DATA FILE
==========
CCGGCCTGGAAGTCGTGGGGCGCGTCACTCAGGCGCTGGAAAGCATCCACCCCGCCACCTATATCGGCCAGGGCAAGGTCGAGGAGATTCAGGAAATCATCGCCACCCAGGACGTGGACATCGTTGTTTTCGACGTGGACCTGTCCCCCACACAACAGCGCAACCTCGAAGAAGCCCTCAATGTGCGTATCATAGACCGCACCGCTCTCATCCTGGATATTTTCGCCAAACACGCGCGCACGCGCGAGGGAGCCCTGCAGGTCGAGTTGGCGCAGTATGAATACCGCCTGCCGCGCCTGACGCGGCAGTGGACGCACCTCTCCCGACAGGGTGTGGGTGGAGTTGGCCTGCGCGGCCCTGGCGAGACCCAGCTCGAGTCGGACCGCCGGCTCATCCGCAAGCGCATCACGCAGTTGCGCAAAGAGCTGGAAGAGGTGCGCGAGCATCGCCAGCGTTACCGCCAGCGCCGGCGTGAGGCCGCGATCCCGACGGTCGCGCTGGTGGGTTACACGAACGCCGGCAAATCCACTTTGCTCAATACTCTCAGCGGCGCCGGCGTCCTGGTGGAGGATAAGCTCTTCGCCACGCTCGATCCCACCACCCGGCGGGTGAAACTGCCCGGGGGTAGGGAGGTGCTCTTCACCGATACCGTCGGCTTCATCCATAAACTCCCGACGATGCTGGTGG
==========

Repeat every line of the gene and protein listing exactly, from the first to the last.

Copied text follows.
CCGGCCTGGAAGTCGTGGGGCGCGTCACTCAGGCGCTGGAAAGCATCCACCCCGCCACCTATATCGGCCAGGGCAAGGTCGAGGAGATTCAGGAAATCATCGCCACCCAGGACGTGGACATCGTTGTTTTCGACGTGGACCTGTCCCCCACACAACAGCGCAACCTCGAAGAAGCCCTCAATGTGCGTATCATAGACCGCACCGCTCTCATCCTGGATATTTTCGCCAAACACGCGCGCACGCGCGAGGGAGCCCTGCAGGTCGAGTTGGCGCAGTATGAATACCGCCTGCCGCGCCTGACGCGGCAGTGGACGCACCTCTCCCGACAGGGTGTGGGTGGAGTTGGCCTGCGCGGCCCTGGCGAGACCCAGCTCGAGTCGGACCGCCGGCTCATCCGCAAGCGCATCACGCAGTTGCGCAAAGAGCTGGAAGAGGTGCGCGAGCATCGCCAGCGTTACCGCCAGCGCCGGCGTGAGGCCGCGATCCCGACGGTCGCGCTGGTGGGTTACACGAACGCCGGCAAATCCACTTTGCTCAATACTCTCAGCGGCGCCGGCGTCCTGGTGGAGGATAAGCTCTTCGCCACGCTCGATCCCACCACCCGGCGGGTGAAACTGCCCGGGGGTAGGGAGGTGCTCTTCACCGATACCGTCGGCTTCATCCATAAACTCCCGACGATGCTGGTGG